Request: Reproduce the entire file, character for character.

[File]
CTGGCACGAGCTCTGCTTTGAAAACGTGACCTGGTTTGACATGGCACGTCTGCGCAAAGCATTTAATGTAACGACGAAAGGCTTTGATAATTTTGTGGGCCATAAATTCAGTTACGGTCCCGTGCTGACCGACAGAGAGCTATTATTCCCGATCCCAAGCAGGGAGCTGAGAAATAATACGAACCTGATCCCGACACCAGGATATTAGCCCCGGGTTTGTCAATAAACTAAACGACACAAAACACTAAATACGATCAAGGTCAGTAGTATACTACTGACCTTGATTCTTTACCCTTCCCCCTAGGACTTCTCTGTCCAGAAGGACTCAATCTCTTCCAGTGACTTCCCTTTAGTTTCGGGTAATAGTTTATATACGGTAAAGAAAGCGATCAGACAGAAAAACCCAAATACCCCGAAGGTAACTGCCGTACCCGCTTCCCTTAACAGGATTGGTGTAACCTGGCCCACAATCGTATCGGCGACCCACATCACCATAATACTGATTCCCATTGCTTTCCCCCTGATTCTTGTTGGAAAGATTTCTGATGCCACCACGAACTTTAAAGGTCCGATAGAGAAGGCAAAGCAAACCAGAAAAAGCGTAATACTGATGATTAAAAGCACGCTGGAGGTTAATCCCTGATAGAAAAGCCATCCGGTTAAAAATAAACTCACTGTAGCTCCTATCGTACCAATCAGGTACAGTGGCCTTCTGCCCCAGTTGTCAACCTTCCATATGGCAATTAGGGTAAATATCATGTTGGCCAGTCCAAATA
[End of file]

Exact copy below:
CTGGCACGAGCTCTGCTTTGAAAACGTGACCTGGTTTGACATGGCACGTCTGCGCAAAGCATTTAATGTAACGACGAAAGGCTTTGATAATTTTGTGGGCCATAAATTCAGTTACGGTCCCGTGCTGACCGACAGAGAGCTATTATTCCCGATCCCAAGCAGGGAGCTGAGAAATAATACGAACCTGATCCCGACACCAGGATATTAGCCCCGGGTTTGTCAATAAACTAAACGACACAAAACACTAAATACGATCAAGGTCAGTAGTATACTACTGACCTTGATTCTTTACCCTTCCCCCTAGGACTTCTCTGTCCAGAAGGACTCAATCTCTTCCAGTGACTTCCCTTTAGTTTCGGGTAATAGTTTATATACGGTAAAGAAAGCGATCAGACAGAAAAACCCAAATACCCCGAAGGTAACTGCCGTACCCGCTTCCCTTAACAGGATTGGTGTAACCTGGCCCACAATCGTATCGGCGACCCACATCACCATAATACTGATTCCCATTGCTTTCCCCCTGATTCTTGTTGGAAAGATTTCTGATGCCACCACGAACTTTAAAGGTCCGATAGAGAAGGCAAAGCAAACCAGAAAAAGCGTAATACTGATGATTAAAAGCACGCTGGAGGTTAATCCCTGATAGAAAAGCCATCCGGTTAAAAATAAACTCACTGTAGCTCCTATCGTACCAATCAGGTACAGTGGCCTTCTGCCCCAGTTGTCAACCTTCCATATGGCAATTAGGGTAAATATCATGTTGGCCAGTCCAAATA